It doesn’t get any easier once the awareness sets in. We often know deep down what’s next—but very few of us like to erase.
The muddled sense of restlessness, the shock from an unexpected event, the suffocating heaviness of stagnancy—these are sorted through in reassessment. After embracing the discomfiting pause in the Reassess stage, we’re faced with a grim decision.
The next step is to erase, clearing space for change.
This phase of REEBO is where many of us freeze in place. What we’re talking about isn’t the changing of an external situation, although that can happen in tandem. It’s an internal processing and release that needs to happen. Without the internal shift, many people change the characters and context but the storyline remains the same.
Perhaps what’s outdated is an old story, assumption, relationship, role, or dream. But at the same time we desire change, we also don’t want to erase the familiar—what has become a part of us. This often feels confusing, and sometimes we jump to convenient conclusions: maybe we don’t need to let go; maybe erasing is the wrong decision if we feel conflicted.
It’s possible that what’s ill-fitting was a foundational part of the past, something that helped you get through a challenging time or grow in another area. It might’ve been useful then, but no longer—and the only way to continue growing is to discard it. Thinking of the ending makes you feel vulnerable, almost like the ground under your feet will crumble away to nothingness.
Erasing can feel like a symbolic death or loss. And in a way, it is. You’re saying goodbye to something that may have worked fine a few years ago but is now a few sizes too small. To erase is to end an old identity so you can embark on a new one.
Death, loss, and endings—we’re typically not big fans of them.
Some people feel lost or incomplete during this time. They feel like they’re breaking off a part of themselves and throwing it away. Others may feel like they’re giving up and starting over at square one.
The important thing to realize is the ending isn’t for forever. The clearing away is necessary before the rebirth of something new.
“Some changes look negative on the surface but you will soon realize that space is being created in your life for something new to emerge.”
– Eckhart Tolle
You need some time as a blank canvas to re-center and recover. In the nothingness, you’re able to uncover any feelings of guilt or blame, erase, grieve, forgive, and move into understanding.
The erasing is what creates space for the exploration to come.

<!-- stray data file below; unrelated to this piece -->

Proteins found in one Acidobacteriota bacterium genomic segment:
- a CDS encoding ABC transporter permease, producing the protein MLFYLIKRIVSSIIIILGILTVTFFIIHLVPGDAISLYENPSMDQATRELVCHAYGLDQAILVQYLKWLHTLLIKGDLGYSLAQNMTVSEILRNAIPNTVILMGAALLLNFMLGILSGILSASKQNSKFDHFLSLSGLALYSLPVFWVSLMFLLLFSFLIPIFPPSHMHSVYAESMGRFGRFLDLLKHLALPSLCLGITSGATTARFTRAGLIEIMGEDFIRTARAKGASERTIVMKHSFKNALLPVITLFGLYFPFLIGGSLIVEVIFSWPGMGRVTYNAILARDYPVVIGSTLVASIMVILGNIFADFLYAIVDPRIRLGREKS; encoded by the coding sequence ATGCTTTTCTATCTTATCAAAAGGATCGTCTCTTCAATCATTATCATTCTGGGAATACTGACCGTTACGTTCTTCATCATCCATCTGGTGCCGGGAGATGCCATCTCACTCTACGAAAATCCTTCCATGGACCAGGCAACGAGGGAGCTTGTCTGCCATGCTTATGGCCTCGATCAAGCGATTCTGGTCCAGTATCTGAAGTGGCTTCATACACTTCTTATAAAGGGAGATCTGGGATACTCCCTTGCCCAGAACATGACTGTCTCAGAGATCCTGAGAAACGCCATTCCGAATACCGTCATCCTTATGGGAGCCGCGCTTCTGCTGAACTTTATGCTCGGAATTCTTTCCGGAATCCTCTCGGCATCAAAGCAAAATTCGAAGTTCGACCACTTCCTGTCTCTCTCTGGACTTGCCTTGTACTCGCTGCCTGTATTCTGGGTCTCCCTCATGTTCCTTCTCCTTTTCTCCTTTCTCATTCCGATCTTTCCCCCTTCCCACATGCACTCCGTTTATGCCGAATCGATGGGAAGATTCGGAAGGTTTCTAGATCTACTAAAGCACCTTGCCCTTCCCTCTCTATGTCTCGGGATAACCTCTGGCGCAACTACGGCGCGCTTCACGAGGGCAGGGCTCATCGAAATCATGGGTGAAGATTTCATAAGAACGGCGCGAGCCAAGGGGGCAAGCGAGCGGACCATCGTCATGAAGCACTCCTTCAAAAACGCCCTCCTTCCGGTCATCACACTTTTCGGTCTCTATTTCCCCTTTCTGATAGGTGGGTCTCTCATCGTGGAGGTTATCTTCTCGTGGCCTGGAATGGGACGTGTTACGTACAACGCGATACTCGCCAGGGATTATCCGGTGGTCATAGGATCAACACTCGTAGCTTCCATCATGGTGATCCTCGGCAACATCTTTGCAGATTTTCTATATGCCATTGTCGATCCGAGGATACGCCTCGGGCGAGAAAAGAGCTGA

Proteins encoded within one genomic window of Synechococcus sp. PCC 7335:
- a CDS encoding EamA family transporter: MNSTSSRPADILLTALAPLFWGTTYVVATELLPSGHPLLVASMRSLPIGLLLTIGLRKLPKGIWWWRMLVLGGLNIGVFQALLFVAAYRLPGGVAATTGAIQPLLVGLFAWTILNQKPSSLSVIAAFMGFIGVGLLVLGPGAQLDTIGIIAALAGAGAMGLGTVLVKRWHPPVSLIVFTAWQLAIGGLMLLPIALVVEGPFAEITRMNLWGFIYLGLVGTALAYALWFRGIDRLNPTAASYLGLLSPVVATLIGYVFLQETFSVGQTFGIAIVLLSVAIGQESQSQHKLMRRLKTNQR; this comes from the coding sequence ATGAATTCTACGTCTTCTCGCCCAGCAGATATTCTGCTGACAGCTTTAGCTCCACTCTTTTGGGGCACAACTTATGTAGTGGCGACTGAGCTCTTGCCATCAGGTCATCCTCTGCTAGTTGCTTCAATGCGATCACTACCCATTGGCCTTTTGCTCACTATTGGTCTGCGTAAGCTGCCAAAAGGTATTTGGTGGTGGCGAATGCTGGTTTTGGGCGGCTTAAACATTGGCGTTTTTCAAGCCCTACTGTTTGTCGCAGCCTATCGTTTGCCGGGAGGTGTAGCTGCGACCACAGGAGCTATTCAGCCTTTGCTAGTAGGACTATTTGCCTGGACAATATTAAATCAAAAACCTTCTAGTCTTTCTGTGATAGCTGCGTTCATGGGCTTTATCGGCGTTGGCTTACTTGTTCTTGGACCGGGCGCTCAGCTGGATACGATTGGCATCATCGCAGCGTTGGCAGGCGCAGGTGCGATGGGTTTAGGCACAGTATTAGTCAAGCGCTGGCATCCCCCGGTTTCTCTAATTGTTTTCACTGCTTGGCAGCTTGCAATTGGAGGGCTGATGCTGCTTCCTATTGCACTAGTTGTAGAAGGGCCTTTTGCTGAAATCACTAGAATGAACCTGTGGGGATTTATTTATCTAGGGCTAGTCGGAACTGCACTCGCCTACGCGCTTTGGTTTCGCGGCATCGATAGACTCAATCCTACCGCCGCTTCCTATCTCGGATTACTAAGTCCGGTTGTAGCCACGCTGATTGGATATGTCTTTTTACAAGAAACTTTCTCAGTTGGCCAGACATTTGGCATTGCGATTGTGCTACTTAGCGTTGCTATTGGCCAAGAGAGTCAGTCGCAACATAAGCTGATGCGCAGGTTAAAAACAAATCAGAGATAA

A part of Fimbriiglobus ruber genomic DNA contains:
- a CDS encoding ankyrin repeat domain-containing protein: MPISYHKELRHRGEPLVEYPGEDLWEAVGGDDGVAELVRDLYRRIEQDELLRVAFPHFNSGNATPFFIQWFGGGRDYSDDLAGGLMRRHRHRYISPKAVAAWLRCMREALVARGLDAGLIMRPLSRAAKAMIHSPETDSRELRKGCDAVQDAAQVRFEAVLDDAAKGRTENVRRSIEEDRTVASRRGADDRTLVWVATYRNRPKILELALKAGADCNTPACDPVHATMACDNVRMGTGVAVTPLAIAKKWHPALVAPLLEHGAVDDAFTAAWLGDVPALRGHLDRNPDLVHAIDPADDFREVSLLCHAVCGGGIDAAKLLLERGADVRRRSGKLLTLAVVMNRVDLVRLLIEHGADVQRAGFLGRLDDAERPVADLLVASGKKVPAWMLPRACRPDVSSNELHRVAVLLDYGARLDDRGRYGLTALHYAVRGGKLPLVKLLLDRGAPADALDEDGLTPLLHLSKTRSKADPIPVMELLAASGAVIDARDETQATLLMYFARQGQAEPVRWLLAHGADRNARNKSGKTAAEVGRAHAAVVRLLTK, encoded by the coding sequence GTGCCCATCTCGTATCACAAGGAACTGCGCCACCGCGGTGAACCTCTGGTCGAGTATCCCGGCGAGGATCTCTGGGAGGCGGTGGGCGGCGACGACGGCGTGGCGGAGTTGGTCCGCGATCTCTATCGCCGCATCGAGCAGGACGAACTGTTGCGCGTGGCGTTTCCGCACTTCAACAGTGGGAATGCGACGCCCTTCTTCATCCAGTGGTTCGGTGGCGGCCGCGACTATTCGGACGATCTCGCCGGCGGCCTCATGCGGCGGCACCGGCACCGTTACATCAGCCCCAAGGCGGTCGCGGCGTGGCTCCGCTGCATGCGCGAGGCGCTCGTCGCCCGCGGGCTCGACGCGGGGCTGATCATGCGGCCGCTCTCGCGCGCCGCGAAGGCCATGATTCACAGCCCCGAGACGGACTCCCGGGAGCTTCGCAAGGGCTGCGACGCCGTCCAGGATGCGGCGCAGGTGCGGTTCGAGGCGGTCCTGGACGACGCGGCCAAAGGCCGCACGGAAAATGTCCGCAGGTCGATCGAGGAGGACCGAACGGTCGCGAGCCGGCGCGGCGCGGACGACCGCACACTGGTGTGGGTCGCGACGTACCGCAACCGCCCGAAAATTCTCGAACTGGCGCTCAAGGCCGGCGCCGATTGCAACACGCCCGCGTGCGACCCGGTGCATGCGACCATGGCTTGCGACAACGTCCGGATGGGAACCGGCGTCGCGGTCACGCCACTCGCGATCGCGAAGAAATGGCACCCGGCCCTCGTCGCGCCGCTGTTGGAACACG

While the experience may be disorientating and nerve-wracking, you need this period of emptiness so you can piece yourself back in a different and better way. Think of it as an internal time-out—a time to take off the weights and note the lightness instead of what’s missing. It’s an opportunity to reinvent and come out stronger.
Many people find it helpful to journal during this time. Writing helps to make sense of the complicated feelings and emotions so you can better understand what’s going on. Getting support from trusted friends, family or professionals is also helpful during this time. Similar to the Reassess phase, you need to slow down and bravely face the process.
But it can feel terrifying to let go, especially when we have no clue what’s to come. People have varying responses to this daunting task.
Some of us run away from the perceived threat. Others feel denial and anger. We attempt to hide, distract and numb, but you can’t undo the awareness. Particularly when we’re aware of what we need to do, the greater the suffering due to inaction. We can get stuck into a perpetual loop between Reassess and stagnancy. Unaddressed, we slide deeper into stagnancy over time, and our happiness, health and sense of self are increasingly impacted.
Some are afraid of the emptiness experienced in the process of letting go. So we grab at what’s conveniently there to make a swap or we don’t spend enough time with the blank canvas before hastily rushing into something we encounter next. In this scenario, the old isn’t erased but still attached—weighing us down while dangling haphazardly in disrepair.
While it can feel terrifying to erase without the assurance of success or improvement, realize you won’t be able to see clearly until you let go.
Only those who have released their hold and ventured forth can see what’s on the other side of the brush.
Erasing involves trusting that the next step will become clear to you as you move forward—maybe not immediately, but that you’ll figure it out with patience, time and the help from supportive people in your life.
Erasing becomes easier the more you do it.
Especially as you embrace the idea of yourself as a constantly evolving human being. Especially as you start seeing life as a constantly shifting entity of choices, beliefs, identities and activities.
Contrary to much of what advertising and society wants us to think, life isn’t about continual accumulation. A significant part of life is about erasing what’s no longer fitting in your life so you can prepare yourself for what follows—the Explore phase of REEBO. We’ll explore further in my upcoming article. 😉